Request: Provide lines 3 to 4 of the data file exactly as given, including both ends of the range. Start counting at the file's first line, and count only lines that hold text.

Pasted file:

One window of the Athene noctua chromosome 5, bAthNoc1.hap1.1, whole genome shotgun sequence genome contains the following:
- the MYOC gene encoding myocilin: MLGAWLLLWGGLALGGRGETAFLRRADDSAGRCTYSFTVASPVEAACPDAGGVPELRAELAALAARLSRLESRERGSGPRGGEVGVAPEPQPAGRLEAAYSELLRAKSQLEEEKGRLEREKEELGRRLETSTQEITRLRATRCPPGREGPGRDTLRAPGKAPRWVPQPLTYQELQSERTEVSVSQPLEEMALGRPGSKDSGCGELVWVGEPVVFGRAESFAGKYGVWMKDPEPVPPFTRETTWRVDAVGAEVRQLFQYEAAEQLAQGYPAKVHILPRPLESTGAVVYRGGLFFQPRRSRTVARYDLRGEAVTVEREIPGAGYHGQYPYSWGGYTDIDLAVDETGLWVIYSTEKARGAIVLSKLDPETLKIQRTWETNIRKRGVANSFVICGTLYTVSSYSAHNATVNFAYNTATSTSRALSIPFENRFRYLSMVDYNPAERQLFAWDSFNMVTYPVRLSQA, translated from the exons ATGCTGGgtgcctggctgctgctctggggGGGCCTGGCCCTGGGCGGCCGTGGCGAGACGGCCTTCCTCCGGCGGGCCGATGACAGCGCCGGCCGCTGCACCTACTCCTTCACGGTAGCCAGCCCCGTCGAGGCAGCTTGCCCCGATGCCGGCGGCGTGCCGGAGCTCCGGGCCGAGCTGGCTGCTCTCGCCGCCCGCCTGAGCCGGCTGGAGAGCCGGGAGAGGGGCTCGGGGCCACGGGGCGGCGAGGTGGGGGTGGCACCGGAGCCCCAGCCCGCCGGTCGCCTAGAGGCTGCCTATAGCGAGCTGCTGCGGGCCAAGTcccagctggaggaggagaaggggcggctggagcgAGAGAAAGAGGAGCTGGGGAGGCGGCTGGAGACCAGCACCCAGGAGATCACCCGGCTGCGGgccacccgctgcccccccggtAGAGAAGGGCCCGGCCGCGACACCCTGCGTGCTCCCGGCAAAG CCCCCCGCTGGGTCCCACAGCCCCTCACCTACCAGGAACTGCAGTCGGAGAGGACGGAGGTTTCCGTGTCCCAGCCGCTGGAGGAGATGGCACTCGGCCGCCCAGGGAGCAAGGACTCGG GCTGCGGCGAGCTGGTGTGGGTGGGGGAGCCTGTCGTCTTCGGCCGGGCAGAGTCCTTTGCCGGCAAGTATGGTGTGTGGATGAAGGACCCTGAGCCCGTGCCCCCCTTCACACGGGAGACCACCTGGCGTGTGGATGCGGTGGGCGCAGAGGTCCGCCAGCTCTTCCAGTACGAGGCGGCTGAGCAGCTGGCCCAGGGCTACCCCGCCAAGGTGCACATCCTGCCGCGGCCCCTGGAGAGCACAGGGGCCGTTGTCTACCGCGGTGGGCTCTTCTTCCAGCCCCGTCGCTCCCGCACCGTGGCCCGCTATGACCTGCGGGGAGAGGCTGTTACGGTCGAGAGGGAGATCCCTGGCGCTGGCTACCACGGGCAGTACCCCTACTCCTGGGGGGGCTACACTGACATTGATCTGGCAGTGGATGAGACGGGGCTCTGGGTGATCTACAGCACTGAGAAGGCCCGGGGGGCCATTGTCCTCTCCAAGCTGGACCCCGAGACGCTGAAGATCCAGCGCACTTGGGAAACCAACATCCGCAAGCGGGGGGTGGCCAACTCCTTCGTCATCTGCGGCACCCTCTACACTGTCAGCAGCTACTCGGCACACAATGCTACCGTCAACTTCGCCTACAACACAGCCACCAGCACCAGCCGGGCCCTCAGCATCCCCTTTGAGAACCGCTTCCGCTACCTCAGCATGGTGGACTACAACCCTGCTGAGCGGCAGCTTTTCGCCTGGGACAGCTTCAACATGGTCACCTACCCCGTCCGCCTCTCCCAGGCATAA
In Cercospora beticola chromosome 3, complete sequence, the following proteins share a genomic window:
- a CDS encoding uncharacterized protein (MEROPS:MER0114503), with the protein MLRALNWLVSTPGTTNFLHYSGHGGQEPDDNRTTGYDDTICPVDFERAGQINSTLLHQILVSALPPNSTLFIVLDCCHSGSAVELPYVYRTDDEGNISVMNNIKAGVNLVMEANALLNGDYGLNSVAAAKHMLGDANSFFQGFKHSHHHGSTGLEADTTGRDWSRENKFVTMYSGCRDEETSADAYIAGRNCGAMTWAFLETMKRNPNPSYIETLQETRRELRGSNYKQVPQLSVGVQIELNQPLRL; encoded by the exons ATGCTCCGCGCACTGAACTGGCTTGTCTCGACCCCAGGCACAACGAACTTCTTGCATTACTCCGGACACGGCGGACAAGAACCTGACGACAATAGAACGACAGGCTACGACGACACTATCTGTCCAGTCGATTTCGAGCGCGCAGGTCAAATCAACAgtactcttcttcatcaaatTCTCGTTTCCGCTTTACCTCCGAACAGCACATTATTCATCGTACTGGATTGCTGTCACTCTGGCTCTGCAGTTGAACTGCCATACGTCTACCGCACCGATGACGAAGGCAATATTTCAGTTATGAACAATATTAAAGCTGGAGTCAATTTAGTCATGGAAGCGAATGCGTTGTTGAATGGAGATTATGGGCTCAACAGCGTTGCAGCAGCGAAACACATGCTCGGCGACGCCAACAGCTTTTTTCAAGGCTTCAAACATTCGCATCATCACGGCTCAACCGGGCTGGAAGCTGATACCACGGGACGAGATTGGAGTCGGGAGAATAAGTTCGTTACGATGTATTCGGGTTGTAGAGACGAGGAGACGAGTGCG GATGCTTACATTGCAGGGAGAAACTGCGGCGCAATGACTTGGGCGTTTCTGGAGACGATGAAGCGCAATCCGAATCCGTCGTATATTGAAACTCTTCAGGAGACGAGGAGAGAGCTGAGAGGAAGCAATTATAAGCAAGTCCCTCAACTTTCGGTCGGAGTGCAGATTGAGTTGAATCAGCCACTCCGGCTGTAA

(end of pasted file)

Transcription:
In Cercospora beticola chromosome 3, complete sequence, the following proteins share a genomic window:
- a CDS encoding uncharacterized protein (MEROPS:MER0114503), with the protein MLRALNWLVSTPGTTNFLHYSGHGGQEPDDNRTTGYDDTICPVDFERAGQINSTLLHQILVSALPPNSTLFIVLDCCHSGSAVELPYVYRTDDEGNISVMNNIKAGVNLVMEANALLNGDYGLNSVAAAKHMLGDANSFFQGFKHSHHHGSTGLEADTTGRDWSRENKFVTMYSGCRDEETSADAYIAGRNCGAMTWAFLETMKRNPNPSYIETLQETRRELRGSNYKQVPQLSVGVQIELNQPLRL; encoded by the exons ATGCTCCGCGCACTGAACTGGCTTGTCTCGACCCCAGGCACAACGAACTTCTTGCATTACTCCGGACACGGCGGACAAGAACCTGACGACAATAGAACGACAGGCTACGACGACACTATCTGTCCAGTCGATTTCGAGCGCGCAGGTCAAATCAACAgtactcttcttcatcaaatTCTCGTTTCCGCTTTACCTCCGAACAGCACATTATTCATCGTACTGGATTGCTGTCACTCTGGCTCTGCAGTTGAACTGCCATACGTCTACCGCACCGATGACGAAGGCAATATTTCAGTTATGAACAATATTAAAGCTGGAGTCAATTTAGTCATGGAAGCGAATGCGTTGTTGAATGGAGATTATGGGCTCAACAGCGTTGCAGCAGCGAAACACATGCTCGGCGACGCCAACAGCTTTTTTCAAGGCTTCAAACATTCGCATCATCACGGCTCAACCGGGCTGGAAGCTGATACCACGGGACGAGATTGGAGTCGGGAGAATAAGTTCGTTACGATGTATTCGGGTTGTAGAGACGAGGAGACGAGTGCG GATGCTTACATTGCAGGGAGAAACTGCGGCGCAATGACTTGGGCGTTTCTGGAGACGATGAAGCGCAATCCGAATCCGTCGTATATTGAAACTCTTCAGGAGACGAGGAGAGAGCTGAGAGGAAGCAATTATAAGCAAGTCCCTCAACTTTCGGTCGGAGTGCAGATTGAGTTGAATCAGCCACTCCGGCTGTAA